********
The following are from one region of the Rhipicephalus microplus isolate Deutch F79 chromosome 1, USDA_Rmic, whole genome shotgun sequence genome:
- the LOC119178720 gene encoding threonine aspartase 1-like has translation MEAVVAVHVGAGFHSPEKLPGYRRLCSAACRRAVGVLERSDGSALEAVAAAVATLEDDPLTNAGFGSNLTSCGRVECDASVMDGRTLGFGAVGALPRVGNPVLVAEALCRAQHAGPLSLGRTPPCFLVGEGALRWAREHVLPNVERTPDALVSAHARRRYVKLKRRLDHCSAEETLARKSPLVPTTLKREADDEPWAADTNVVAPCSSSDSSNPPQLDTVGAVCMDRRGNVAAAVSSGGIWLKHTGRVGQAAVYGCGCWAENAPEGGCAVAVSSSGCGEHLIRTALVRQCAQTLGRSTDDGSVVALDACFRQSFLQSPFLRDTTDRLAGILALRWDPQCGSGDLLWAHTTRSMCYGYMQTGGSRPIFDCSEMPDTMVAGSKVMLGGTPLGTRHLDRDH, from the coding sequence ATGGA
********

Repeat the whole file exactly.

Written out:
The following are from one region of the Rhipicephalus microplus isolate Deutch F79 chromosome 1, USDA_Rmic, whole genome shotgun sequence genome:
- the LOC119178720 gene encoding threonine aspartase 1-like has translation MEAVVAVHVGAGFHSPEKLPGYRRLCSAACRRAVGVLERSDGSALEAVAAAVATLEDDPLTNAGFGSNLTSCGRVECDASVMDGRTLGFGAVGALPRVGNPVLVAEALCRAQHAGPLSLGRTPPCFLVGEGALRWAREHVLPNVERTPDALVSAHARRRYVKLKRRLDHCSAEETLARKSPLVPTTLKREADDEPWAADTNVVAPCSSSDSSNPPQLDTVGAVCMDRRGNVAAAVSSGGIWLKHTGRVGQAAVYGCGCWAENAPEGGCAVAVSSSGCGEHLIRTALVRQCAQTLGRSTDDGSVVALDACFRQSFLQSPFLRDTTDRLAGILALRWDPQCGSGDLLWAHTTRSMCYGYMQTGGSRPIFDCSEMPDTMVAGSKVMLGGTPLGTRHLDRDH, from the coding sequence ATGGA